The “New Green Possibilities” international forum kicked off on 19 July with the Policy Talk, inviting city officials from Hamburg, Rome, Seoul and Bangkok to share their “green city” experience. Five speakers participated in the talk, all highlighting citizen engagement as an essential process in urban development. The process is key to meeting the needs of the public and achieving projects that are inclusive and can be sustained in the long term. The Policy Talk was the 1st session of the “New Green Possibilities” series, which dealt with urban platforms for citizens engagement, urban design and urban business.
Thomas Jacob, Head of International Projects, Senate of the Free and Hanseatic City of Hamburg; and Brigitte Köhnlein, Deputy Head, Department of Federal, European and International Affairs, Ministry for Environment, Climate, Energy and Agriculture, City of Hamburg, made a presentation on Hamburg’s path to being a green city, which involves schemes such as improved transport and mobility, the adoption of solar and renewable energy, and the green roof strategy.
Regarding the green roof strategy, Brigitte said, “We want to make the green network denser and therefore have as many green roofs as possible. This strategy is comprehensive. And it includes monetary incentives, but also regulation, communication and research. Before we set up the strategy, we consulted with all stakeholders—housing associations, developers, builders, craftsmen, architects, landscape gardeners, development banks, chambers of trade and commerce. So, in our opinion, this is a basic pre-requisite for a successful campaign.”
Patrick Maurelli, Senior Advisor at Risorse per Roma, made a presentation on Rome’s many initiatives related to green areas, such as the adoption of municipal green areas and the promotion of urban agriculture.
“One of the policies on green areas is the adoption of municipal green areas as a valid solution: letting the citizens take care of public space and greenery,” said Patrick. “It’s something that comes from the citizens, as a demand from the citizens themselves. But it is now regulated. There are now more than 45 hectares that are adopted. And there is, of course, a guideline for citizens and associations that want to adopt a green area.”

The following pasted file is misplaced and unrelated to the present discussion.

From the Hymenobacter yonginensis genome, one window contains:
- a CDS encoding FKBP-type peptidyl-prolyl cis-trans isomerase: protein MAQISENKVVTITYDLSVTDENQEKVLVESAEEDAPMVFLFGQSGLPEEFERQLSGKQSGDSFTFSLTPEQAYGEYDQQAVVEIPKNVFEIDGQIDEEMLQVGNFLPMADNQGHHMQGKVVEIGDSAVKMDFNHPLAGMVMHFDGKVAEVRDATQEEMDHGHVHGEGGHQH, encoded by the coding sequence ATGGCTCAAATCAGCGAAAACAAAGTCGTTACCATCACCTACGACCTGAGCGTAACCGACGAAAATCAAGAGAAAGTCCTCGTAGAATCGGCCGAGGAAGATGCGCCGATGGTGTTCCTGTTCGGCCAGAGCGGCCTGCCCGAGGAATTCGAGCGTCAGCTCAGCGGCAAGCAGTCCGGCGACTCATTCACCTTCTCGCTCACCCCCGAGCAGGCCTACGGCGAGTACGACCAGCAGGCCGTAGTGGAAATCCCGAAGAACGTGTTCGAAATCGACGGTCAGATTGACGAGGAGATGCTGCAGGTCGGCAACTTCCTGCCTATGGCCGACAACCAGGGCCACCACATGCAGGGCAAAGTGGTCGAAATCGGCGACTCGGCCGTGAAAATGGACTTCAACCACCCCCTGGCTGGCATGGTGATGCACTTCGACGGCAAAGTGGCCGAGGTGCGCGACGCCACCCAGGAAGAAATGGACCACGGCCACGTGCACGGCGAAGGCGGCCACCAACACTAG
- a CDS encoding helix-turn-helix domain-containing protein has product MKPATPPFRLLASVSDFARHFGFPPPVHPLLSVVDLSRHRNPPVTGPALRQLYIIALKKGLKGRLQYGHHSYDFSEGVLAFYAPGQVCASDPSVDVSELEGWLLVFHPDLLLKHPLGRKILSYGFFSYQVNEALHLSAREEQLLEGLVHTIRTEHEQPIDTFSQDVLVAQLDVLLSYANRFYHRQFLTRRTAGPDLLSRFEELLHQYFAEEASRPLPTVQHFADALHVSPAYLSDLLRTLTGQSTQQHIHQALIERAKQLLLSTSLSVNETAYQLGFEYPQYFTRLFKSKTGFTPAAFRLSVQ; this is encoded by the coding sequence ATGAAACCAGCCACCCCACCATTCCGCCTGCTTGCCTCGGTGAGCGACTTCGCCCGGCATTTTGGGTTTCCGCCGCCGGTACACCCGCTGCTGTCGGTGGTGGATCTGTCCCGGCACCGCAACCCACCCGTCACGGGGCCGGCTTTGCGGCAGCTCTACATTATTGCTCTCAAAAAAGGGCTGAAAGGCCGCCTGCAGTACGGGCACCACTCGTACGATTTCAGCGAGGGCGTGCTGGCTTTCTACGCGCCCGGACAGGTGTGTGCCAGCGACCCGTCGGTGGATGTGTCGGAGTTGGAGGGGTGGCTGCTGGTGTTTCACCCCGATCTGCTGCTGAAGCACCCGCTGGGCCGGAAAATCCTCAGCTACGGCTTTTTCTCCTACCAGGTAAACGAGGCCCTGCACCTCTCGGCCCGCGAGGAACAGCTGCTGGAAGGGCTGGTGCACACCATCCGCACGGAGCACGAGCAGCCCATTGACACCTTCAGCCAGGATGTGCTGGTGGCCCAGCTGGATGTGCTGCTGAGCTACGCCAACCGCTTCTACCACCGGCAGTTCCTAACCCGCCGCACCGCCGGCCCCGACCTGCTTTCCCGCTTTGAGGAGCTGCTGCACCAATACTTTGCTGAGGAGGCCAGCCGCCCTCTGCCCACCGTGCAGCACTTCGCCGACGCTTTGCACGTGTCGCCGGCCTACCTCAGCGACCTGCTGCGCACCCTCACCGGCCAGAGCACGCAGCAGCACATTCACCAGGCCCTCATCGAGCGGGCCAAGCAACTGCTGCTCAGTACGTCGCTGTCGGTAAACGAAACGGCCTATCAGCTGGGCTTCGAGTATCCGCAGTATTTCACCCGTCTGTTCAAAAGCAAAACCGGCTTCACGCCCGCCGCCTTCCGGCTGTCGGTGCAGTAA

In the area of urban agriculture, he cited several projects, including the initiative to give land to young people for cultivation. He said, “It’s quite a good success, this initiative. It’s quite important because agriculture is not something you look as a green landscape, but to be cultivated. It needs work. And it’s important that young people also start to appreciate this sector and give new ideas to the agricultural sector,” said Patrick.
Young-Chang Cho from the City Transportation Office of the Seoul Metropolitan Government (SMG) delivered a presentation on the Seoullo 7017 project, which transformed the Seoul Station Overpass into a pedestrian road full of trees. The SGM conducted some 600 meetings and communication activities to get public approval.
The project connects to business areas and large parks in the city, provides recreational space and cultural facilities, and bring nature back to people and increase biodiversity. He concluded his presentation by saying, “Based on communication with citizens, we will create a big picture of Seoul-style urban regeneration.”
Wirat Manasssanitwong, Director-General of the Environment Department, Bangkok Metropolitan Administration (BMA), presented the Green Bangkok 2030 initiative, whose objectives are to increase the share of the population that can access green public spaces within 400 m from 13% to 50%, increase green space per capita from 6.9 m2 to 10 m2, and increase tree canopy cover from 17% to 30% by 2030.
“We want to increase green areas that meet international standards,” said Wiwat. “So, the Environment Department, as one of the agencies responsible for promoting a quality environment, we realise the significance of adding more green space and we see the potential of unused land that belongs to the government and the private sector that is scattered around Bangkok, for example, the areas under expressways and gaps between buildings. We are implementing the Green Bangkok 2030 to synergise all the relevant agencies from the government and private sectors and civil society who want to join and commit to increasing green areas in Bangkok.”
For a video recording of the forum, please visit https://fb.watch/v/1PuBA6jMw/.